On their first grocery-run of the new year, many Coloradans and Boulder County residents were delighted to find that after decades of only being able to sell low-alcohol beer, the markets they frequent had the same brews that just days prior had only been available in liquor stores.
But not everyone was happy to see the change — for many small business owners around the county and state, it meant the end of a semi-protected industry that helped local shops thrive.
The consequences are already being felt, too, according to Eric Berg, the owner of Fox Creek Liquors in Longmont.
“The effect on my business has been extremely negative,” he wrote in an email. “I have had to cut a full time employee as well as reduce hours for the employees I have.”
Berg said that before 2019, beer accounted for 35-40% of his store’s revenue.
In Boulder, Ben Kobi, the general manager and beer buyer at Pettyjohn’s Liquor and Wine, said that his store has lost hundreds of monthly customers.
“Depending on what month — a lot of the summer holidays that people are buying beer for and barbecue food for, they’re already at the grocery store, so if they just need beer they can just buy it there,” he said.
During the introduction and debate of Senate Bill 16-197, which set into motion the process that ended with 2019’s repeal of the law prohibiting grocery and convenience stores from selling full-strength beer, State Sen. Pat Steadman, a Democrat representing downtown and north-central Denver who was a primary sponsor of the bill, acknowledged that immediate change could negatively disrupt the liquor industry in the state.
During a Senate Business, Labor and Technology Committee hearing in early May, 2016, he argued that legislators should pass a law that would phase the state into new regulations, in order to avoid the possibility of voters deciding the issue through a ballot measure and enacting it right away.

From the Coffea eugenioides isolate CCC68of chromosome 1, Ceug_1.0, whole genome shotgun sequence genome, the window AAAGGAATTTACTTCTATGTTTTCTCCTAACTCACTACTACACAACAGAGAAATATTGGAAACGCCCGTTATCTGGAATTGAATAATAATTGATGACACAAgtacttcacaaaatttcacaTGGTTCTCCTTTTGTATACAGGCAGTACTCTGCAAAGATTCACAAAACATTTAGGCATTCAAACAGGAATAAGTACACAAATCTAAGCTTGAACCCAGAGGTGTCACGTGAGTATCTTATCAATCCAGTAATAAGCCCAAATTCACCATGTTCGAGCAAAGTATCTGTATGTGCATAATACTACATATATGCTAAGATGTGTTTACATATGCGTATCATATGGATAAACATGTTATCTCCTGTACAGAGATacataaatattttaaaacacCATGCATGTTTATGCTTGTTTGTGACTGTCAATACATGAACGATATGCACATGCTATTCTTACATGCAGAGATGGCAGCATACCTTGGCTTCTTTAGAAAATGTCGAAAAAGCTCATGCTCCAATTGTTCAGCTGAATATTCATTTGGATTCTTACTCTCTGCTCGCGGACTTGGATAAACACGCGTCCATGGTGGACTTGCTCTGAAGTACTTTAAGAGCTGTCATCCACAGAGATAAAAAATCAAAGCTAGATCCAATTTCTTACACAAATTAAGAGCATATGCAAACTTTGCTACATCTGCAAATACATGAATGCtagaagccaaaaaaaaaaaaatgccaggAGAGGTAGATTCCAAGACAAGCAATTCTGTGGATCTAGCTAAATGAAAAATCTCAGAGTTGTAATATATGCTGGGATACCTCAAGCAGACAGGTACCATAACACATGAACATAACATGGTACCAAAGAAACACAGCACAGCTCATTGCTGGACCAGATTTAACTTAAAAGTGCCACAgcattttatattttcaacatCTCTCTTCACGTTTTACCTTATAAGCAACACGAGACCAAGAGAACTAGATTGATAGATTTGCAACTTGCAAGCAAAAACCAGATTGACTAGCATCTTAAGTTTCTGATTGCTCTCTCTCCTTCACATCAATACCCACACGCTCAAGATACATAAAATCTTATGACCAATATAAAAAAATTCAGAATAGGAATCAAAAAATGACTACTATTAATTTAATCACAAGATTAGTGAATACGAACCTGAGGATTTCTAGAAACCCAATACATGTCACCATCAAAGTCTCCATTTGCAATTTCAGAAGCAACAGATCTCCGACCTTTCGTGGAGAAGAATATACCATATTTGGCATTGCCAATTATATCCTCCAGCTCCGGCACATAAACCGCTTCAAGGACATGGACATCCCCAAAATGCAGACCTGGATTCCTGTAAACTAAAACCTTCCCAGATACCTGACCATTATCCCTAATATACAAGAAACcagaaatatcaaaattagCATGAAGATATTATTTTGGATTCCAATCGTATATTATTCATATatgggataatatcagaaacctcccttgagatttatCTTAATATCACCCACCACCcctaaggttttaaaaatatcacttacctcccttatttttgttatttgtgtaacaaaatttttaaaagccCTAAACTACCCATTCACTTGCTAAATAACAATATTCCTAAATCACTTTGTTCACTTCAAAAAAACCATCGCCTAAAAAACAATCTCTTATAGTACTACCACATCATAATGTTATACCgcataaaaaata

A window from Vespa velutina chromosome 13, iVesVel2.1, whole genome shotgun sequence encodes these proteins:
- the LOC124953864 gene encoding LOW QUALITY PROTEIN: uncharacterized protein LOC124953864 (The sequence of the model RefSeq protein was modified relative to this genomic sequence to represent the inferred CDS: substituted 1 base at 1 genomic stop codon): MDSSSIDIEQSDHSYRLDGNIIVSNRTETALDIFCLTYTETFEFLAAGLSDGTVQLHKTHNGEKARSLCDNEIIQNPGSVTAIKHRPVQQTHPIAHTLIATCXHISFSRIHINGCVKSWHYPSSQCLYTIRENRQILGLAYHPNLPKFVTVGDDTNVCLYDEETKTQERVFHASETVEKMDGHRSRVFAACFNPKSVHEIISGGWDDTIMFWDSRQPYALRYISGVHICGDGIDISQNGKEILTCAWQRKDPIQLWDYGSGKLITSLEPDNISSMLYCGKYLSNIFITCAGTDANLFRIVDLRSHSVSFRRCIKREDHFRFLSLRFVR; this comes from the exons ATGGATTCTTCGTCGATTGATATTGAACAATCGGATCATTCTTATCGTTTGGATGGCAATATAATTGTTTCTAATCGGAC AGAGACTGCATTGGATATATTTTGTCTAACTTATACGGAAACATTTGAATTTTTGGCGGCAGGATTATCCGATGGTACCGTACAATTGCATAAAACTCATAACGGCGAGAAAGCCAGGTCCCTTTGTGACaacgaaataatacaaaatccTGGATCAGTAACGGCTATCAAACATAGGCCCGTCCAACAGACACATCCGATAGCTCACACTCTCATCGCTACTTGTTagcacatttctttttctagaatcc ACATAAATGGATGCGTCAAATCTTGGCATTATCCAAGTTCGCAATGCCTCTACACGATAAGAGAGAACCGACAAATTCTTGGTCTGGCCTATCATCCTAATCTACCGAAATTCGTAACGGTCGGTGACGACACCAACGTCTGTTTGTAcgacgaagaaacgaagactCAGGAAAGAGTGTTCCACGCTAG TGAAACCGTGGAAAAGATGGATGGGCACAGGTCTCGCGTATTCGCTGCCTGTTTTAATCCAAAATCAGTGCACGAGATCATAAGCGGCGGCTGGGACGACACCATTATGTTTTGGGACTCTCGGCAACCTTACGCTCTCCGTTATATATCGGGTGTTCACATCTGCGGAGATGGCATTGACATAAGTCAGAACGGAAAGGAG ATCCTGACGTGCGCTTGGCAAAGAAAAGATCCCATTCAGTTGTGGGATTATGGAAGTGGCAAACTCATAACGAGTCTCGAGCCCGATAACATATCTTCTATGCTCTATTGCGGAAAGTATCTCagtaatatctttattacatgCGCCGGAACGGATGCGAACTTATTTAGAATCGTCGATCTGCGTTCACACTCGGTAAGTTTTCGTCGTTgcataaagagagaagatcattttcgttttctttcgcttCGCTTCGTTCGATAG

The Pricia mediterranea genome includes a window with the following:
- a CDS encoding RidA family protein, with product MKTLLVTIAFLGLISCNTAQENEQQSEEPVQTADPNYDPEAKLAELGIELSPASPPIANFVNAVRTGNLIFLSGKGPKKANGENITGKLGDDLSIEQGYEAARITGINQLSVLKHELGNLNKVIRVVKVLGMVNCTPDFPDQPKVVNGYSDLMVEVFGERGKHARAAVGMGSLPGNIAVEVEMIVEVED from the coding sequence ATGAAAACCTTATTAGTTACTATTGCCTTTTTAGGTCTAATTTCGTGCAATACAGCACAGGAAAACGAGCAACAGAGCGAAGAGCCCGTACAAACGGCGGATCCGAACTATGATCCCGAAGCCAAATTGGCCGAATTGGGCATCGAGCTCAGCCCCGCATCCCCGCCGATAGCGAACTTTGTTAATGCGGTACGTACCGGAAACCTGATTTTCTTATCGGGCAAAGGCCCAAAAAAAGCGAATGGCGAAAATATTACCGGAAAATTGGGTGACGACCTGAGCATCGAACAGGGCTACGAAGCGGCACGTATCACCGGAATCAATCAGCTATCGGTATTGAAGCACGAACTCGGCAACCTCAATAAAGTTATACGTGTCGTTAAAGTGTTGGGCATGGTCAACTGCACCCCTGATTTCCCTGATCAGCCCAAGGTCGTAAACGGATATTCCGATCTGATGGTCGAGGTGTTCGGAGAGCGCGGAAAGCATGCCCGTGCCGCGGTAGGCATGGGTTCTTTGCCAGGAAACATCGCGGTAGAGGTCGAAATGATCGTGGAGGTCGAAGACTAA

“Because we have legislated these businesses to be small and vulnerable, there’s the possibility that if voters were to approve ballot initiatives, they would suddenly become vulnerable to the competition of much larger chain stores,” he said during the hearing.
Steadman also said at the hearing, though, that many Coloradans feel that the laws governing alcohol in the state are “antiquated.”
“Indeed, they do date back about 80 years to when prohibition ended,” Steadman said. “And during all that time we have required, as a matter of state law, for package retail liquor stores to be independently owned, small businesses. And we’ve not allowed the owner of one liquor store license to have any ownership interest in any other.”
The law ended up passing the house with 57 yes votes, seven no votes and one not present. In the senate, it passed 34-4, with the four no votes all coming from Republican members.
Two years later, the law went into full effect, allowing any store with a license to sell beer that was 3.2% alcohol by weight to sell full-strength beer. According to Steve Findley, the executive director of the Colorado Beer Distributors Association, beer sales for grocery and convenience stores spiked by around 20% at the beginning of the year due to them trying to fill their shelves, then leveled off later on.